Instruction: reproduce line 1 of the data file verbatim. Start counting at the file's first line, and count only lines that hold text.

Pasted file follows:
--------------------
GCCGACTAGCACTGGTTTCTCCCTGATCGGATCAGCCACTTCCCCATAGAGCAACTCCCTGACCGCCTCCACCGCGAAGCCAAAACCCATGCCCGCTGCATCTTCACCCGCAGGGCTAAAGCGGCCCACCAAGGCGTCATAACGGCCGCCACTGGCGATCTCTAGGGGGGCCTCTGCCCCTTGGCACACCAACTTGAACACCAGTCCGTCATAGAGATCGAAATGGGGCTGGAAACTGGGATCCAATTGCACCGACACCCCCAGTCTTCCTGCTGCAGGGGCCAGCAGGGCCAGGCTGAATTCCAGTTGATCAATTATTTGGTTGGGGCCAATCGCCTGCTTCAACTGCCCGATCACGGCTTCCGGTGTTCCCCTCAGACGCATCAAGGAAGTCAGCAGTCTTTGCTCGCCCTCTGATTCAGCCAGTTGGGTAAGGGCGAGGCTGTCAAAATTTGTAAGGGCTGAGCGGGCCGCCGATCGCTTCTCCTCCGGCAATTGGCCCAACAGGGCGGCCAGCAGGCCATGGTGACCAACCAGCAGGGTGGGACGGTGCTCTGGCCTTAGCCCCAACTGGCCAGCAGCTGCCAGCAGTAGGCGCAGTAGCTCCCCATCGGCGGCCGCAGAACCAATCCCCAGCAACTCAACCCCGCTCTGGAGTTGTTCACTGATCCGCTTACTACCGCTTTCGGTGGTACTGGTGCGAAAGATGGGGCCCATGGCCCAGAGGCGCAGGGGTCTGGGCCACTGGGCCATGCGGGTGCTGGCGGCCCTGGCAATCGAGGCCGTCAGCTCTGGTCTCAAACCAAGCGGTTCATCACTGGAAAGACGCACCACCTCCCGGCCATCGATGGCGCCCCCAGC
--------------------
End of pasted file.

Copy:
GCCGACTAGCACTGGTTTCTCCCTGATCGGATCAGCCACTTCCCCATAGAGCAACTCCCTGACCGCCTCCACCGCGAAGCCAAAACCCATGCCCGCTGCATCTTCACCCGCAGGGCTAAAGCGGCCCACCAAGGCGTCATAACGGCCGCCACTGGCGATCTCTAGGGGGGCCTCTGCCCCTTGGCACACCAACTTGAACACCAGTCCGTCATAGAGATCGAAATGGGGCTGGAAACTGGGATCCAATTGCACCGACACCCCCAGTCTTCCTGCTGCAGGGGCCAGCAGGGCCAGGCTGAATTCCAGTTGATCAATTATTTGGTTGGGGCCAATCGCCTGCTTCAACTGCCCGATCACGGCTTCCGGTGTTCCCCTCAGACGCATCAAGGAAGTCAGCAGTCTTTGCTCGCCCTCTGATTCAGCCAGTTGGGTAAGGGCGAGGCTGTCAAAATTTGTAAGGGCTGAGCGGGCCGCCGATCGCTTCTCCTCCGGCAATTGGCCCAACAGGGCGGCCAGCAGGCCATGGTGACCAACCAGCAGGGTGGGACGGTGCTCTGGCCTTAGCCCCAACTGGCCAGCAGCTGCCAGCAGTAGGCGCAGTAGCTCCCCATCGGCGGCCGCAGAACCAATCCCCAGCAACTCAACCCCGCTCTGGAGTTGTTCACTGATCCGCTTACTACCGCTTTCGGTGGTACTGGTGCGAAAGATGGGGCCCATGGCCCAGAGGCGCAGGGGTCTGGGCCACTGGGCCATGCGGGTGCTGGCGGCCCTGGCAATCGAGGCCGTCAGCTCTGGTCTCAAACCAAGCGGTTCATCACTGGAAAGACGCACCACCTCCCGGCCATCGATGGCGCCCCCAGC